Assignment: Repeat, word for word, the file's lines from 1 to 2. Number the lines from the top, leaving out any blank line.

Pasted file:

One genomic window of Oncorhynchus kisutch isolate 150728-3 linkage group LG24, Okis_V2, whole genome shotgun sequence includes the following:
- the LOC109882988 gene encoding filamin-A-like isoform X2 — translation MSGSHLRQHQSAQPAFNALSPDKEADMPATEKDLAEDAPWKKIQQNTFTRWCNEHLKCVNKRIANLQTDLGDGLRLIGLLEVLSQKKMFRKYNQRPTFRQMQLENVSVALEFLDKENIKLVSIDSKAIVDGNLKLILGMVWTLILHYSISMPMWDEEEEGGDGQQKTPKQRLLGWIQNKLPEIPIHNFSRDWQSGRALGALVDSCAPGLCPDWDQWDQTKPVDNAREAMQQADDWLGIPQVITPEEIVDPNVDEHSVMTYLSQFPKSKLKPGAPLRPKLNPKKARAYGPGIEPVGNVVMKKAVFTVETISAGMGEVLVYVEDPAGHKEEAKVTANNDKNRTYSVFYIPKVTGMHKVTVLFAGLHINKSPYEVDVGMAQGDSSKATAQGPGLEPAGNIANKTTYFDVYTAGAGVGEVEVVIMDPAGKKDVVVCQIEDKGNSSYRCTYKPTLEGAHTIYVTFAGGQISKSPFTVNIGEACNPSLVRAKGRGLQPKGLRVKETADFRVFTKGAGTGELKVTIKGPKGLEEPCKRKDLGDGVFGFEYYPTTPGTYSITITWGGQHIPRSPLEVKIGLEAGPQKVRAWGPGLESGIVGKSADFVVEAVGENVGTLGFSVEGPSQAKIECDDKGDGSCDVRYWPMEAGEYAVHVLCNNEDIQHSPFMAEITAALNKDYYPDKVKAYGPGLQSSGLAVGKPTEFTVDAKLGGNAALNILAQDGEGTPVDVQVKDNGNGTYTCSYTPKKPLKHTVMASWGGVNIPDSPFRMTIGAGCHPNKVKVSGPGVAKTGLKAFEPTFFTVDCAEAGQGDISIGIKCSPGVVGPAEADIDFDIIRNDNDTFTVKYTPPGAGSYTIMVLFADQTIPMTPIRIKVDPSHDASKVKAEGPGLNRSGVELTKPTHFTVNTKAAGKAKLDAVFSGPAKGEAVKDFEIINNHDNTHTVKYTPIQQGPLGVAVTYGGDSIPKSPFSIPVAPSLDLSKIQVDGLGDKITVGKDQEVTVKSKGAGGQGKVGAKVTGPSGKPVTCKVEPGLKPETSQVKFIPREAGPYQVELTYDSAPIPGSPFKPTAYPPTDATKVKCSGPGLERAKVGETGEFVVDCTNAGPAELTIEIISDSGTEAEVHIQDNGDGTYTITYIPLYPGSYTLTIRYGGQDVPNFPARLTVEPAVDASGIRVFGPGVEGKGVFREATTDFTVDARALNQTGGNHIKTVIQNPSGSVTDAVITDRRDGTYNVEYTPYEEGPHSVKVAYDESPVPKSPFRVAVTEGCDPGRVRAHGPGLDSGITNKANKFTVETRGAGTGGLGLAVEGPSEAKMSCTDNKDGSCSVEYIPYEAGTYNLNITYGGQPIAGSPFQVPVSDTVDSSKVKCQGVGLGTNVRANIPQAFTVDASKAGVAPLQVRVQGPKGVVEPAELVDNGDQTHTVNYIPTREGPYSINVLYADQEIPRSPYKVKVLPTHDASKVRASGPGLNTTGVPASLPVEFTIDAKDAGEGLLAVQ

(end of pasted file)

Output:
One genomic window of Oncorhynchus kisutch isolate 150728-3 linkage group LG24, Okis_V2, whole genome shotgun sequence includes the following:
- the LOC109882988 gene encoding filamin-A-like isoform X2 — translation MSGSHLRQHQSAQPAFNALSPDKEADMPATEKDLAEDAPWKKIQQNTFTRWCNEHLKCVNKRIANLQTDLGDGLRLIGLLEVLSQKKMFRKYNQRPTFRQMQLENVSVALEFLDKENIKLVSIDSKAIVDGNLKLILGMVWTLILHYSISMPMWDEEEEGGDGQQKTPKQRLLGWIQNKLPEIPIHNFSRDWQSGRALGALVDSCAPGLCPDWDQWDQTKPVDNAREAMQQADDWLGIPQVITPEEIVDPNVDEHSVMTYLSQFPKSKLKPGAPLRPKLNPKKARAYGPGIEPVGNVVMKKAVFTVETISAGMGEVLVYVEDPAGHKEEAKVTANNDKNRTYSVFYIPKVTGMHKVTVLFAGLHINKSPYEVDVGMAQGDSSKATAQGPGLEPAGNIANKTTYFDVYTAGAGVGEVEVVIMDPAGKKDVVVCQIEDKGNSSYRCTYKPTLEGAHTIYVTFAGGQISKSPFTVNIGEACNPSLVRAKGRGLQPKGLRVKETADFRVFTKGAGTGELKVTIKGPKGLEEPCKRKDLGDGVFGFEYYPTTPGTYSITITWGGQHIPRSPLEVKIGLEAGPQKVRAWGPGLESGIVGKSADFVVEAVGENVGTLGFSVEGPSQAKIECDDKGDGSCDVRYWPMEAGEYAVHVLCNNEDIQHSPFMAEITAALNKDYYPDKVKAYGPGLQSSGLAVGKPTEFTVDAKLGGNAALNILAQDGEGTPVDVQVKDNGNGTYTCSYTPKKPLKHTVMASWGGVNIPDSPFRMTIGAGCHPNKVKVSGPGVAKTGLKAFEPTFFTVDCAEAGQGDISIGIKCSPGVVGPAEADIDFDIIRNDNDTFTVKYTPPGAGSYTIMVLFADQTIPMTPIRIKVDPSHDASKVKAEGPGLNRSGVELTKPTHFTVNTKAAGKAKLDAVFSGPAKGEAVKDFEIINNHDNTHTVKYTPIQQGPLGVAVTYGGDSIPKSPFSIPVAPSLDLSKIQVDGLGDKITVGKDQEVTVKSKGAGGQGKVGAKVTGPSGKPVTCKVEPGLKPETSQVKFIPREAGPYQVELTYDSAPIPGSPFKPTAYPPTDATKVKCSGPGLERAKVGETGEFVVDCTNAGPAELTIEIISDSGTEAEVHIQDNGDGTYTITYIPLYPGSYTLTIRYGGQDVPNFPARLTVEPAVDASGIRVFGPGVEGKGVFREATTDFTVDARALNQTGGNHIKTVIQNPSGSVTDAVITDRRDGTYNVEYTPYEEGPHSVKVAYDESPVPKSPFRVAVTEGCDPGRVRAHGPGLDSGITNKANKFTVETRGAGTGGLGLAVEGPSEAKMSCTDNKDGSCSVEYIPYEAGTYNLNITYGGQPIAGSPFQVPVSDTVDSSKVKCQGVGLGTNVRANIPQAFTVDASKAGVAPLQVRVQGPKGVVEPAELVDNGDQTHTVNYIPTREGPYSINVLYADQEIPRSPYKVKVLPTHDASKVRASGPGLNTTGVPASLPVEFTIDAKDAGEGLLAVQ